18. The House of the Seven Gables: Nathaniel Hawthorne

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18. The House of the Seven Gables: Nathaniel Hawthorne

Post  Patguy on Sun Jan 09, 2011 11:37 pm

“On beholding her, Hepzibah burst into tears. With all her might, she had staggered onward beneath the burden of grief and responsibility, until now that it was safe to fling it down. Indeed, she had not energy to fling it down, but had ceased to uphold it, and suffered it to press her to the earth.”

The famous semi-Gothic novel, which I finally got around to reading after visiting the real House of the Seven Gables in Salem this fall. Hawthorne is a great stylist, and several chapters—especially the opening one that outlines the history of the house and the Pyncheon family—are minor masterpieces. But this is a highly static book, with very little incident, Gothic or otherwise. There’s kind of a sense that Hawthorne is slumming; a lot of the usual Gothic trappings are here, such as spooky paintings, lost wills and secret relatives, but ultimately it doesn’t amount to much of anything. I’m glad to have read it, but it’s not as good as The Scarlet Letter, and not nearly as good as his short story masterpieces.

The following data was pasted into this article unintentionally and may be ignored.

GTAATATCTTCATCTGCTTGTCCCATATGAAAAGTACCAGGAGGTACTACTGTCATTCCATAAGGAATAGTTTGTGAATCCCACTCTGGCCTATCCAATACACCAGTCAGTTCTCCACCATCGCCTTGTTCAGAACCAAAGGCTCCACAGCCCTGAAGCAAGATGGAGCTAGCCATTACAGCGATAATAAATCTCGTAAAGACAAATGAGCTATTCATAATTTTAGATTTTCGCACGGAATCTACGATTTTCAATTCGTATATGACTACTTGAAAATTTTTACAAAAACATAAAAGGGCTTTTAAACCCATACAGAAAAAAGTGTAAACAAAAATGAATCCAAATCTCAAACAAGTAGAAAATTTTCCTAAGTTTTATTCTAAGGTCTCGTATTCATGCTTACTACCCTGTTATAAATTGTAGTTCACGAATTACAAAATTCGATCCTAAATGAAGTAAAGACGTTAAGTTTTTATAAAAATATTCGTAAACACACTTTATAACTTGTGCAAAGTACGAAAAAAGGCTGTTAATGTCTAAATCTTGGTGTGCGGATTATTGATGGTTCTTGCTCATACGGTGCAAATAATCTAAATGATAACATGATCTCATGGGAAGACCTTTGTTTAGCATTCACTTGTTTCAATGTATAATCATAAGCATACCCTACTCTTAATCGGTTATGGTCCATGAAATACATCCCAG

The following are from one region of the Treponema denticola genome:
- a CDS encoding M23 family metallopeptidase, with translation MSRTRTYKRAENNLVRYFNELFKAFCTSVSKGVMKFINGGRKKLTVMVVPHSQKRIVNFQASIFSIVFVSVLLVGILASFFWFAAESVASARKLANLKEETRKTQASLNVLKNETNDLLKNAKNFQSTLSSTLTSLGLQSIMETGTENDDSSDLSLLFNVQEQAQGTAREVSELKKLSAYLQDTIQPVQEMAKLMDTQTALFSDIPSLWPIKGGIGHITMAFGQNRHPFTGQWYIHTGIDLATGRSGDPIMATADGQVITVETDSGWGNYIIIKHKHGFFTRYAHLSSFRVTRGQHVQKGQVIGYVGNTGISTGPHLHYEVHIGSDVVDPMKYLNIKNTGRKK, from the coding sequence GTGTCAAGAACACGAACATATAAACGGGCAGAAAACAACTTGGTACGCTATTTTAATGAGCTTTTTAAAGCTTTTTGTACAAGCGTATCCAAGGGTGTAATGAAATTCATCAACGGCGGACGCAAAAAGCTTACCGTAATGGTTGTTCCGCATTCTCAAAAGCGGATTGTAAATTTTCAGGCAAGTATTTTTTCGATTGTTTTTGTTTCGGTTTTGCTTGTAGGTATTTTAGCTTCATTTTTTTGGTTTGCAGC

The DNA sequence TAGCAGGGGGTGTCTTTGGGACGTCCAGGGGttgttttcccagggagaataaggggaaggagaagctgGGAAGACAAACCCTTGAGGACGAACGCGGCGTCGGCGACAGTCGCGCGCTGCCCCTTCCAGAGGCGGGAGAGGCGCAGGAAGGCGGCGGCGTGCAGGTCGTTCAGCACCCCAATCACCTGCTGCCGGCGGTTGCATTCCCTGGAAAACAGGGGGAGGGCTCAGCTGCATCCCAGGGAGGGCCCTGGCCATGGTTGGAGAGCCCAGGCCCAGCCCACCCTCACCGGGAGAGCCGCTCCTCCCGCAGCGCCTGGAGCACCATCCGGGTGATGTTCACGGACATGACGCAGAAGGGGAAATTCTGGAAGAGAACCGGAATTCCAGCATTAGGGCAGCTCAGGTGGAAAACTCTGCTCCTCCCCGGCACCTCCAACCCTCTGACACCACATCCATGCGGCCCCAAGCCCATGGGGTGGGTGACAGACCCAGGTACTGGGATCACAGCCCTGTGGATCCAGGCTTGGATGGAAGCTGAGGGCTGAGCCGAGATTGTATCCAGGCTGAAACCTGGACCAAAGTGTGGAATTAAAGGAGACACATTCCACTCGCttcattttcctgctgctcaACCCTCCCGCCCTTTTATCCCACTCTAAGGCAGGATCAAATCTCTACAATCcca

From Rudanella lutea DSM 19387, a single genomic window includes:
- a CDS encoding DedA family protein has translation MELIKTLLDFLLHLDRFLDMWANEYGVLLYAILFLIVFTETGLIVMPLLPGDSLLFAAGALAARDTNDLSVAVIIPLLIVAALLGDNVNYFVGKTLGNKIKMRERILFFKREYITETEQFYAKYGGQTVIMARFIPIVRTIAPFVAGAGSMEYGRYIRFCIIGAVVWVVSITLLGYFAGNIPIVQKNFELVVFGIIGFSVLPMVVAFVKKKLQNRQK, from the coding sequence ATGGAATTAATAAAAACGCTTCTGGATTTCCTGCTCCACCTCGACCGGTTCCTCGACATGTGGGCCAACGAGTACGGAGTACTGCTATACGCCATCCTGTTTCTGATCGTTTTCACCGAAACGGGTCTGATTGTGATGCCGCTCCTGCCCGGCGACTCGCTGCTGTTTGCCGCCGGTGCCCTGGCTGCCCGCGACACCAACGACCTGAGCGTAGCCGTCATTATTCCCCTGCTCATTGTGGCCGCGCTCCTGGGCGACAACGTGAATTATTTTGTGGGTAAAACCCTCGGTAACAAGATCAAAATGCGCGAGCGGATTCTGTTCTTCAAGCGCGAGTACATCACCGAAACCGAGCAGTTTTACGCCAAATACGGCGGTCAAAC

“It is holy ground where the shadow falls!”

Patguy
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